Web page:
The project has begun! Might as well blog as much as I can.
A friend brought over the Vespa 50S frame last weekend. The purchase also a new front fender (nice!), a new horncast (plus the old one), a new headlight, the seat, rear shock, engine access door, and both 10" wheels, including hubs, brakes, rims, and fairly worn tires. He also gave me the gas tank. Maybe I'll turn it into a trophy for one of my club's future rallies.
The frame is at least 35 years old and has acquired quite a few coats of paint as well as some rust and not a small amount of dirt. I spent some time today just scraping chunks of clay/road grime/2-stroke exhaust off the engine compartment and the underside. I bought the basic Vespa repair manual, although half of it I won't need since it deals with the engine.
I bought the brushless 3-phase Mars motor on ebay from Team Delta, and also bought a Sevcon controller. They both arrived Thursday. I also got a contactor from them, since it seems like a good idea, and that arrived today.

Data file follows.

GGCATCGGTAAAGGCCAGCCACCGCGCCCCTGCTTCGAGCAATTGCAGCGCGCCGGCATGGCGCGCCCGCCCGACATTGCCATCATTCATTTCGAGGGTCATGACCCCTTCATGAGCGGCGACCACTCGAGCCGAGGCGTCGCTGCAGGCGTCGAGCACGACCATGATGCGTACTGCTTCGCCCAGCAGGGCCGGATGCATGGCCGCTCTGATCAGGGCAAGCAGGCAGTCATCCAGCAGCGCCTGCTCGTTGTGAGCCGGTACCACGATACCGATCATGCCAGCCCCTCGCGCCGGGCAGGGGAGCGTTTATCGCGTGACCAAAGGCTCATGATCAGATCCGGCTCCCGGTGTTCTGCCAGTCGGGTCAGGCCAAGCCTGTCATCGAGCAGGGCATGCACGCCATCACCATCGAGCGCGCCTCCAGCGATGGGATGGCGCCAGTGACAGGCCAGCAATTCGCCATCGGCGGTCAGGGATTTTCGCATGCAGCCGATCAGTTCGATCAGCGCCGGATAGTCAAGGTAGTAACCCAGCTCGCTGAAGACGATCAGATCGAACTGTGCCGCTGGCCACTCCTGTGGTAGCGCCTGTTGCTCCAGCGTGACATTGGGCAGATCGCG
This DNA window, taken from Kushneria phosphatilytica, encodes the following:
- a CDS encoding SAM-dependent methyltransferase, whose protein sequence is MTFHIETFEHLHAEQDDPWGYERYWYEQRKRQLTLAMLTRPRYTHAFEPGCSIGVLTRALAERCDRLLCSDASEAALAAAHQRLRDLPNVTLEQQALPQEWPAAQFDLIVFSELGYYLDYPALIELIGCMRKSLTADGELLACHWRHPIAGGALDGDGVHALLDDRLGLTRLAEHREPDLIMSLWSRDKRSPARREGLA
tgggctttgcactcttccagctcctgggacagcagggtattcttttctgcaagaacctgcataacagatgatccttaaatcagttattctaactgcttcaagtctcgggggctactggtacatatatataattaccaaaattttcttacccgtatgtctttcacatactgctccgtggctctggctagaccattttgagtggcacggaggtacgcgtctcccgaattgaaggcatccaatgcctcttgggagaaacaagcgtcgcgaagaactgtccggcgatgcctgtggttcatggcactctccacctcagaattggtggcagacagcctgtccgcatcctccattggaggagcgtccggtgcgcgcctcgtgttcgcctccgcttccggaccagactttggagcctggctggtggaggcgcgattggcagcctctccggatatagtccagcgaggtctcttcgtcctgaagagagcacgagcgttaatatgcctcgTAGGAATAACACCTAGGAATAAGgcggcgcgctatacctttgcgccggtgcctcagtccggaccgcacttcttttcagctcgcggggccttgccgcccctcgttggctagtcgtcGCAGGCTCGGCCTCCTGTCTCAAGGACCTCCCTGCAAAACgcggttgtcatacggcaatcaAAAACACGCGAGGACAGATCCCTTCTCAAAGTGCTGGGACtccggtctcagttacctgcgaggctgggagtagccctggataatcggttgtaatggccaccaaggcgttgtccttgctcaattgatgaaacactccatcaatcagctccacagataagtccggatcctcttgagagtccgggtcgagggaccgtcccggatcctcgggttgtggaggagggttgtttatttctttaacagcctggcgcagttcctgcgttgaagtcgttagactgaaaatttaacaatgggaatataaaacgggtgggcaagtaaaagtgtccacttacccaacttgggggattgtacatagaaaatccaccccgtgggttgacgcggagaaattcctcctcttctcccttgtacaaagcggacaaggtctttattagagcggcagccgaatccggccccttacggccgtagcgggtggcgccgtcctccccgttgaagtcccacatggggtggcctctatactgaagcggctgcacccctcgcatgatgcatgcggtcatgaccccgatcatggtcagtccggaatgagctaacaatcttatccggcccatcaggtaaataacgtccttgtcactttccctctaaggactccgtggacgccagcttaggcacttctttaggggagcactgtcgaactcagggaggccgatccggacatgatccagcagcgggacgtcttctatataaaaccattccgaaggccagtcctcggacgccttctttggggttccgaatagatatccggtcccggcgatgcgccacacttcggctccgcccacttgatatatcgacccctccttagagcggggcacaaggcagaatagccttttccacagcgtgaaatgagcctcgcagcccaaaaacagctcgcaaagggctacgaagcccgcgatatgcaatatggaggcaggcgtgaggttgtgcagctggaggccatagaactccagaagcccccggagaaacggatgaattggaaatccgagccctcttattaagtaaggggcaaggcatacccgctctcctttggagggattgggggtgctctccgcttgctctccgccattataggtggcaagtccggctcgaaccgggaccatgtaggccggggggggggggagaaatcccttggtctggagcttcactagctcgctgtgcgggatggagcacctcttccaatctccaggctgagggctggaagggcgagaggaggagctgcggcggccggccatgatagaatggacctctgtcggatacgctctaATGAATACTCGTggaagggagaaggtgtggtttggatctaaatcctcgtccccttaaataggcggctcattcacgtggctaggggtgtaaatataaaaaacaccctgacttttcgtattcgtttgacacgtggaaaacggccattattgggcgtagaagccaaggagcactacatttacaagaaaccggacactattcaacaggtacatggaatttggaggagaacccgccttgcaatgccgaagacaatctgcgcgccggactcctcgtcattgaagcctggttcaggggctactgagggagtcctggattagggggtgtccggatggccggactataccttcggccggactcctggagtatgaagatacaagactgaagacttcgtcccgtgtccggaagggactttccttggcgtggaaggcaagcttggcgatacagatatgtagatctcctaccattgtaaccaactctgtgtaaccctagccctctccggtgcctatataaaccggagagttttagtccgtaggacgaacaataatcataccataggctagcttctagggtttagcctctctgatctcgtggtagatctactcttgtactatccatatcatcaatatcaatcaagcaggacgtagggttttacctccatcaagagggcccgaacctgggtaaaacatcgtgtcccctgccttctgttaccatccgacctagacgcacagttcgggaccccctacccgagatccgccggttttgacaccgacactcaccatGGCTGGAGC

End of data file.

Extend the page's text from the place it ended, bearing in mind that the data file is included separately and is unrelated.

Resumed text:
I ordered two 36V 20Ah LiFePO4 batteries from Sam at Yesa. I asked him to reconfigure one of them so it would fit in the frame better, and he said it would be no problem. He let me know on Thursday that they shipped from China. I plan to hook them up in parallel.
I ordered the Secrets of El Ninja, since I haven't built anything like this before, and I want to make sure I don't miss any important details. It hasn't arrived yet.
So far it looks like everything will fit, although I don't think the engine is going to fit completely within the engine compartment. I think I'll have to leave the engine access door on the right side off and let the motor hang out. Probably better for ventilation anyway.
The major task ahead is building the swingarm (still might try to use a dead smallframe engine case if I can find one). Once that's in and I get the drive system working, I'll have to spend some time working on the suspension, brakes, and other bits. Then I'll take everything off again and have the frame sandblasted and painted. It's going to be a long project.